How to Run a Cricket Club: Fundraising | Cricket coaching, fitness and tips

How to Run a Cricket Club: Fundraising

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This is part of the How to Run a Cricket Club series on PitchVision Academy

From multi-million professional clubs to a lowly group of friends playing together, all cricket teams need funds.

It's one of the most common club-related questions we get on PitchVision Academy. You are certainly not alone in wondering where you can raise the monies to keep going. It's not about profits but more about getting just enough to stay ahead.

Here are some simple but proven ideas for raising money from your club.

Focus on money

Many clubs shy away from the very idea of fundraising. You know you need to do it, but it's almost like a guilty secret you do quietly when nobody is watching.

Yes, making money for the club is very hard with a lot of rejection. But you should be proud to do it. It's always going to be difficult but it's always going to be essential.

So get stuck into it.

Unless you are lucky enough to be bankrolled by a wealthy benefactor, your club officers should include at least one person dedicated to raising money (not the treasurer). Ideally this person heads up a sub-committee who meet regularly to plan and organise ways to raise funds.

You need creative people to come up with ideas and organised people to put in the time to make it happen. Find these people first and give them the highly specific job of raising funds.

Getting sponsors

Contacting local companies for sponsorship is a good place to start as many support grass-roots sport.

Remember that many do not, and you will face rejection or even being ignored. So whoever does the approaching needs a thick skin.

Your best strategy is:

  • Start with people you know as contacts. A recommendation always gets a better response than a "cold" approach.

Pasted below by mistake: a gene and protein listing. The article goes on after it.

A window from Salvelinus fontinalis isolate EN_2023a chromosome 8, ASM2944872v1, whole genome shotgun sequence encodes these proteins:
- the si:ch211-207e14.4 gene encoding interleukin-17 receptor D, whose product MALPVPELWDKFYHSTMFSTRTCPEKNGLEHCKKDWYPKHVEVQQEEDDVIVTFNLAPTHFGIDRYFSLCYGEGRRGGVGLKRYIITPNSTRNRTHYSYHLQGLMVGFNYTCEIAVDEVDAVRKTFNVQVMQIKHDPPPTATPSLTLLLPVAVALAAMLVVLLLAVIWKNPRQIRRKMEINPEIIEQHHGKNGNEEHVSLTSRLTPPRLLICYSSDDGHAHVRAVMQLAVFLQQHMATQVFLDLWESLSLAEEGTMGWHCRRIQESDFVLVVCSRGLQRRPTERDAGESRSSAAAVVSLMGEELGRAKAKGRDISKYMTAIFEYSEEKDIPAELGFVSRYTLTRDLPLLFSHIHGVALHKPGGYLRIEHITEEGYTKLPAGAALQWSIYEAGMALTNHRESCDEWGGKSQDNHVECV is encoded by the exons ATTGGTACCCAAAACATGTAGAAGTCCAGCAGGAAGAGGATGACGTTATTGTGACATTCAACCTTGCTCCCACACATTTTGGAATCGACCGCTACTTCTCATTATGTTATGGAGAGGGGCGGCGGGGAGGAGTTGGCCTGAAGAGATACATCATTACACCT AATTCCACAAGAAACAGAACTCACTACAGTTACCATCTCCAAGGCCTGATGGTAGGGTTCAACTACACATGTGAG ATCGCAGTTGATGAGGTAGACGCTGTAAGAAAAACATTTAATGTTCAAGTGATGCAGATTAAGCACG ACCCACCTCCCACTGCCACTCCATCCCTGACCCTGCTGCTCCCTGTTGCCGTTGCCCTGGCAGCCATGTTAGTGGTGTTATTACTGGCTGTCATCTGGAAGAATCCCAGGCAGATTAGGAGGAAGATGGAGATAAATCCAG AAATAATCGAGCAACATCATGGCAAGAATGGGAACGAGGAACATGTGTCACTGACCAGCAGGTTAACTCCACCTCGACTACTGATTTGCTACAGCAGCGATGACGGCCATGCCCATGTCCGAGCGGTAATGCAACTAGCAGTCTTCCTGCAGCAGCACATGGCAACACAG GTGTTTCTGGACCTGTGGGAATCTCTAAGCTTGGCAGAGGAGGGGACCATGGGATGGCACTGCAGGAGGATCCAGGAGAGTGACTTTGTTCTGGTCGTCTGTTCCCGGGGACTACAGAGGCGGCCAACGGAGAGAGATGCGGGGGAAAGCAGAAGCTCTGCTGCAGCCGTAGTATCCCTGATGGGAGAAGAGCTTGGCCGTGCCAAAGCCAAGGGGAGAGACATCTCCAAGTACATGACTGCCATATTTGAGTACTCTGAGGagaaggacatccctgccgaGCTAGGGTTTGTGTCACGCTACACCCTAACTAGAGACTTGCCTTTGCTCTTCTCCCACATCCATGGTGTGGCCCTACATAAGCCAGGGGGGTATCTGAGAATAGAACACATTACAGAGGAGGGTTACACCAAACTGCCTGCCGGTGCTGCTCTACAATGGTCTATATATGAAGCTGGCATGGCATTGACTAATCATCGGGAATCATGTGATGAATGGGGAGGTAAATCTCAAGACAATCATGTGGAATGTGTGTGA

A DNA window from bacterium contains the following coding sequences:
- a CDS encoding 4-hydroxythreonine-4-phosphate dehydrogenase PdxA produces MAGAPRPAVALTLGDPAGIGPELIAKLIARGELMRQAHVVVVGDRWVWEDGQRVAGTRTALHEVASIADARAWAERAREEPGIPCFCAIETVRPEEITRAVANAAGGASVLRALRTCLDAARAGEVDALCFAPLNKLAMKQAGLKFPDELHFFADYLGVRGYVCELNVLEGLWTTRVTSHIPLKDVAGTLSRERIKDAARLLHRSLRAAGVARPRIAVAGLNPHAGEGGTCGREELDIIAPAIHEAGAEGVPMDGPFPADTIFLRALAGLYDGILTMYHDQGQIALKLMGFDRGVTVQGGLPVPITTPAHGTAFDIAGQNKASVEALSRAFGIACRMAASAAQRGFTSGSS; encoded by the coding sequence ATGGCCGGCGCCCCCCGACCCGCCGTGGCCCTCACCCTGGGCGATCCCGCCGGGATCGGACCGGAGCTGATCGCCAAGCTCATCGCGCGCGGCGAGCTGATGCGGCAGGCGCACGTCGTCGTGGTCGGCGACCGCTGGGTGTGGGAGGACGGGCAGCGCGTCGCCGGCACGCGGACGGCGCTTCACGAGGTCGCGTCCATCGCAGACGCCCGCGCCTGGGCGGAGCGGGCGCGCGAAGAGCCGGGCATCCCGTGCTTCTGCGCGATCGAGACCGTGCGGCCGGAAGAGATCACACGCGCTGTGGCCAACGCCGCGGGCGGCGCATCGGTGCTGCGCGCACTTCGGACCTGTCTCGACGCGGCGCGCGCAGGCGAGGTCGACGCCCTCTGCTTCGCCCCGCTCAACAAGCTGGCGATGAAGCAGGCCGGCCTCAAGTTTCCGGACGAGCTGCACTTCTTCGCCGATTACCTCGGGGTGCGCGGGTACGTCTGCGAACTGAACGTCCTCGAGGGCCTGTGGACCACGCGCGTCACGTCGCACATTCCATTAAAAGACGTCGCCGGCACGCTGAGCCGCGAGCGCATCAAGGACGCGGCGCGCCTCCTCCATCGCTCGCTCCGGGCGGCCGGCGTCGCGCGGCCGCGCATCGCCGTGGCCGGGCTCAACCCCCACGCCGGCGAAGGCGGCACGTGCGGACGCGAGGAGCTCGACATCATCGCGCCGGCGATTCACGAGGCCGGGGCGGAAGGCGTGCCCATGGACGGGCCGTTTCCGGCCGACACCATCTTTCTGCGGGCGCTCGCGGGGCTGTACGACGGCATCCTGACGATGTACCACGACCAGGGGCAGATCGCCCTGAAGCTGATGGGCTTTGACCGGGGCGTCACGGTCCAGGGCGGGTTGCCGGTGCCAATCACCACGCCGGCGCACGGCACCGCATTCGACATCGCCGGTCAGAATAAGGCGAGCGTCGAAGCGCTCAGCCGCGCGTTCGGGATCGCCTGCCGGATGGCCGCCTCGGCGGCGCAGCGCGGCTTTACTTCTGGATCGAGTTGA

• Contact small businesses as the owners/managers have more flexibility with budget.
  • Ask for equipment/services rather than cash.
  • Have sponsor benefits like inviting them to events, or even have a "sponsors lunch" to thank them.
  • Persevere!
  • Offer a range of types of sponsorship from low amounts (ball sponsor) through to larger levels (shirt sponsors).

For more on getting sponsors, see this article (It has a UK bias but most of it applies anywhere in the world).

Fundraising events

Putting on an event takes as much organisation and effort as raising sponsors, but is also very effective.

Ideally events will raise funds from people outside the club as internal-only events are often seen as "extra membership fees". However, both work well.

Either way, it's important to plan beforehand by deciding who your target market is for the event and how it will be advertised.

External events are best advertised by word-of-mouth (which is also free). Members can approach work collegues and other people in their social circles to attend. Social media is a great way to spread the word between friends.

The local press also are usually keen to promote grass-roots events, so it is always worth approaching journalists and local bloggers.

Ideas for fundraising can be large or small. In my own club we have had several successful events including:

  • Quiz night
  • Coffee morning
  • Fantasy leagues (always great for competitive players)
  • Bake sale
  • Dinner and speaker
  • Comedy night
  • 6-a-side tournament
  • Golf day
  • Fête
  • Junior soft ball festival
  • Movember

Of course, there is much more and the only limit is your imagination.

A side benefit of these events is that it gives you a chance to talk to people about sponsorship. It's all about being bold enough to ask. Remember, we are not ashamed of trying to improve grass-roots cricket, or afraid of someone saying "no".

After the event, make sure and say thank you to everyone involved. It's not only polite, it makes it easier to do the same event again!

Taking advantage

The final leg in the fund raising stool is to be opportunistic. This takes some creative thought but can be a rich source of external funding for little effort.

For example, my club shares a changing facility with several local soccer teams. During the off-season we sell food and drink from our tea room as it is unused.

You no doubt have some resource that you can tap into as well. Keep money as the focus and you wiull easily spot these opportunities.

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